Washington Post | Calling for Candor
Calling for Candor
The Washington Post | Editorial
Monday 04 August 2003
It's more critical than ever that the administration level with lawmakers and the American people about the likely financial costs of U.S. involvement in Iraq. But it's not happening. The evasion has a familiar feel. In the weeks leading up to the war, the administration treated anyone who had the temerity to ask about cost as a boob who failed to comprehend that such figures were, as Defense Secretary Donald Rumsfeld said, "not knowable." Then, five days into the fighting, the administration produced a remarkably precise figure for the size of the check it needed Congress to cut -- instantly. At the same time, the administration waved off questions about the costs of postwar reconstruction, pointing confidently to billions in oil revenue and seized assets. As it turns out, the anticipated oil revenue this year will be a relative trickle, and the amount anticipated for 2004 is far less than needed to get Iraq functioning.
All of which only makes the latest go-round that much more galling and ultimately counterproductive. The United States needs to build public support and understanding for a sustained presence in Iraq, and one precondition will be candor. Sustaining the current level of troops, which administration officials acknowledge will be required for the near future, runs close to $4 billion a month. In an interview with CNBC's "Capital Report," L. Paul Bremer pegged the cost of reconstruction in Iraq at "probably well above $50 billion, $60 billion, maybe $100 billion." While some of the requisite funds will come from Iraqi oil revenue or other countries, the United States is inevitably going to foot a big chunk of the bill.
So you might think that the administration would build some costs for Iraq into next year's budget, now moving through Congress. Or at least provide an estimate of what it will request in a supplemental spending bill later. Or a range of likely costs. Instead, administration officials are back to the "not knowable" dodge. The costs can't be stated, White House budget director Joshua B. Bolten told the Senate Foreign Relations Committee the other day, "simply because we don't know what they will be."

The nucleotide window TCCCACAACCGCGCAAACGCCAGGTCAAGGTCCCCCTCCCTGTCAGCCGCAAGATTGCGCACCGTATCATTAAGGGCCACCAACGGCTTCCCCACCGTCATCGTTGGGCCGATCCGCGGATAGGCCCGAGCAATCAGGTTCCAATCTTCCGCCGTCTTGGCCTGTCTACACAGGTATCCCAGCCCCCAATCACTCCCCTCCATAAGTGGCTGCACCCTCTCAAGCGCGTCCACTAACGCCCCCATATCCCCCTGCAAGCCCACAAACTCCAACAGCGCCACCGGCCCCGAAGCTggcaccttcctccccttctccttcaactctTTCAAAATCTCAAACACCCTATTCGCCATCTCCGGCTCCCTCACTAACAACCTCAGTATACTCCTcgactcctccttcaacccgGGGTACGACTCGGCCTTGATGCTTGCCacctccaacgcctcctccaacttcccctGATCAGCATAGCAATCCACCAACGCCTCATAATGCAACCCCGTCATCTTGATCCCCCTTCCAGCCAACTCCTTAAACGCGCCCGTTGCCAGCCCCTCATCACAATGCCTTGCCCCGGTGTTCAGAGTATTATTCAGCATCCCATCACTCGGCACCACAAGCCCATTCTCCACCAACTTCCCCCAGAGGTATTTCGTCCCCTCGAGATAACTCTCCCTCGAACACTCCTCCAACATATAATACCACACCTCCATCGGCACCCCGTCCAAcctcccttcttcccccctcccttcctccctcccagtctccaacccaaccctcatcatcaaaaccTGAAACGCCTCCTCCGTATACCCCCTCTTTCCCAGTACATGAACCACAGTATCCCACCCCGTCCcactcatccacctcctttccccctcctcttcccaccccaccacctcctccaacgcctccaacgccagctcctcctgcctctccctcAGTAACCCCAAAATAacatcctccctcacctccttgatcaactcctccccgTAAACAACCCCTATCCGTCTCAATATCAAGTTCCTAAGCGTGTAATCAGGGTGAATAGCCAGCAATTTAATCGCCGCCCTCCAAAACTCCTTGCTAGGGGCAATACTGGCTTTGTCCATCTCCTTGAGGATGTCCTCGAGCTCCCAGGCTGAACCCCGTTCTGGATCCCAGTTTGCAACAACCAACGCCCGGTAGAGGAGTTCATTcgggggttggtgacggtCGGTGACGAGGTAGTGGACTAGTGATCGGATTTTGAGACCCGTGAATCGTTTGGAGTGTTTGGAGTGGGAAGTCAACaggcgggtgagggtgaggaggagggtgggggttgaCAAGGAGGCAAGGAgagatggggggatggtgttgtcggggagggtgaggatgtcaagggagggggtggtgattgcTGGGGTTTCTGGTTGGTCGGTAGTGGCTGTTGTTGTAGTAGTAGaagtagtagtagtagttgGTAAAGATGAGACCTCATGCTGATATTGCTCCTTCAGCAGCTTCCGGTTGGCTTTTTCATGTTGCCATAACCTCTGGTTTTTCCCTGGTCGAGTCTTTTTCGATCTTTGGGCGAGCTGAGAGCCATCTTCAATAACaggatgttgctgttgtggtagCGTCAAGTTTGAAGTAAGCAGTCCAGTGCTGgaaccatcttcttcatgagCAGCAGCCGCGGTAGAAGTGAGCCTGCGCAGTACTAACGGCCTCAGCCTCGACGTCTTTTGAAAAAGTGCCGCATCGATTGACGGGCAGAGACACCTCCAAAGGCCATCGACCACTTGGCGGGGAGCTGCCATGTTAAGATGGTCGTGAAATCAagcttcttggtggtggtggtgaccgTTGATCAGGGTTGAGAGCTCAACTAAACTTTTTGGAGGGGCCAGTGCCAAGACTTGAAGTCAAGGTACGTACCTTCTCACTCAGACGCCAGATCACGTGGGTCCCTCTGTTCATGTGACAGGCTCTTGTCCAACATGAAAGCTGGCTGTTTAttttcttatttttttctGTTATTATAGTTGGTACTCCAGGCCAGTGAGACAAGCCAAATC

Mr. Bolten's response provoked an outpouring of frustration -- and not just from Democrats. "I know there are some uncertainties," said Ohio Republican George V. Voinovich. "But I think you can figure out a conservative number and share it with us." Sen. Richard G. Lugar (R-Ind.), chairman of the Senate Foreign Relations Committee, told Mr. Bolten that failing to come up with reasonable estimates "is going to lead, I believe, to a lot of partisan haggling, bad surprises, whoever is president coming up with supplementals, running out of money unexpectedly. It wasn't unexpected. All of this is fully expected. And so while we are all fully expecting, let us say so."
Administration officials argue that to release estimates now would just set them up for criticism when final costs inevitably diverge and that agencies will inflate their needs to spend the full targeted amount. But those risks hardly outweigh the harm of this hide-the-ball budgeting. A successful mission in Iraq requires the administration to enlist partners: among allies, among lawmakers, among the American people. An honest discussion about costs, even if belated, is an essential prerequisite.
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